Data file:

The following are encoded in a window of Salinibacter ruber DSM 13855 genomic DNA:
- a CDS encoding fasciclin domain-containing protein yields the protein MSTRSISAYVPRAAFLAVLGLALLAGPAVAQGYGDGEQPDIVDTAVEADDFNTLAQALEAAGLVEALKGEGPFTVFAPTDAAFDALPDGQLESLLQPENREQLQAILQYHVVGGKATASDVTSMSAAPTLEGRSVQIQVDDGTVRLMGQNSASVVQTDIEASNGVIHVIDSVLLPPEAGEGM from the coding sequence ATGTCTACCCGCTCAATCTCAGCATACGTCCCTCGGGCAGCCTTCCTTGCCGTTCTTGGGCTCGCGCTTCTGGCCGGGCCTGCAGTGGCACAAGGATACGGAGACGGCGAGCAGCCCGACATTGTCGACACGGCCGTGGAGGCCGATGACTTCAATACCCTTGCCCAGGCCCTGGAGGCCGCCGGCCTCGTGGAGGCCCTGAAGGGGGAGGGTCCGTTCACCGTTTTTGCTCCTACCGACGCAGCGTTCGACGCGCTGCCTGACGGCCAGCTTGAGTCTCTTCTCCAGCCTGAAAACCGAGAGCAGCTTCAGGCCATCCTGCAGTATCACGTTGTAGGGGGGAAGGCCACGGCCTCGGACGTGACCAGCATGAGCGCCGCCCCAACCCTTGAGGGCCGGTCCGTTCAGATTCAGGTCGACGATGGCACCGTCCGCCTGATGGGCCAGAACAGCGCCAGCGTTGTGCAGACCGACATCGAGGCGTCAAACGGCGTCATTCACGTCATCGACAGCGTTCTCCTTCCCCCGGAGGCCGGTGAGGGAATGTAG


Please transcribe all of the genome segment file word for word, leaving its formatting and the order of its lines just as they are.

The following are encoded in a window of Salinibacter ruber DSM 13855 genomic DNA:
- a CDS encoding fasciclin domain-containing protein yields the protein MSTRSISAYVPRAAFLAVLGLALLAGPAVAQGYGDGEQPDIVDTAVEADDFNTLAQALEAAGLVEALKGEGPFTVFAPTDAAFDALPDGQLESLLQPENREQLQAILQYHVVGGKATASDVTSMSAAPTLEGRSVQIQVDDGTVRLMGQNSASVVQTDIEASNGVIHVIDSVLLPPEAGEGM from the coding sequence ATGTCTACCCGCTCAATCTCAGCATACGTCCCTCGGGCAGCCTTCCTTGCCGTTCTTGGGCTCGCGCTTCTGGCCGGGCCTGCAGTGGCACAAGGATACGGAGACGGCGAGCAGCCCGACATTGTCGACACGGCCGTGGAGGCCGATGACTTCAATACCCTTGCCCAGGCCCTGGAGGCCGCCGGCCTCGTGGAGGCCCTGAAGGGGGAGGGTCCGTTCACCGTTTTTGCTCCTACCGACGCAGCGTTCGACGCGCTGCCTGACGGCCAGCTTGAGTCTCTTCTCCAGCCTGAAAACCGAGAGCAGCTTCAGGCCATCCTGCAGTATCACGTTGTAGGGGGGAAGGCCACGGCCTCGGACGTGACCAGCATGAGCGCCGCCCCAACCCTTGAGGGCCGGTCCGTTCAGATTCAGGTCGACGATGGCACCGTCCGCCTGATGGGCCAGAACAGCGCCAGCGTTGTGCAGACCGACATCGAGGCGTCAAACGGCGTCATTCACGTCATCGACAGCGTTCTCCTTCCCCCGGAGGCCGGTGAGGGAATGTAG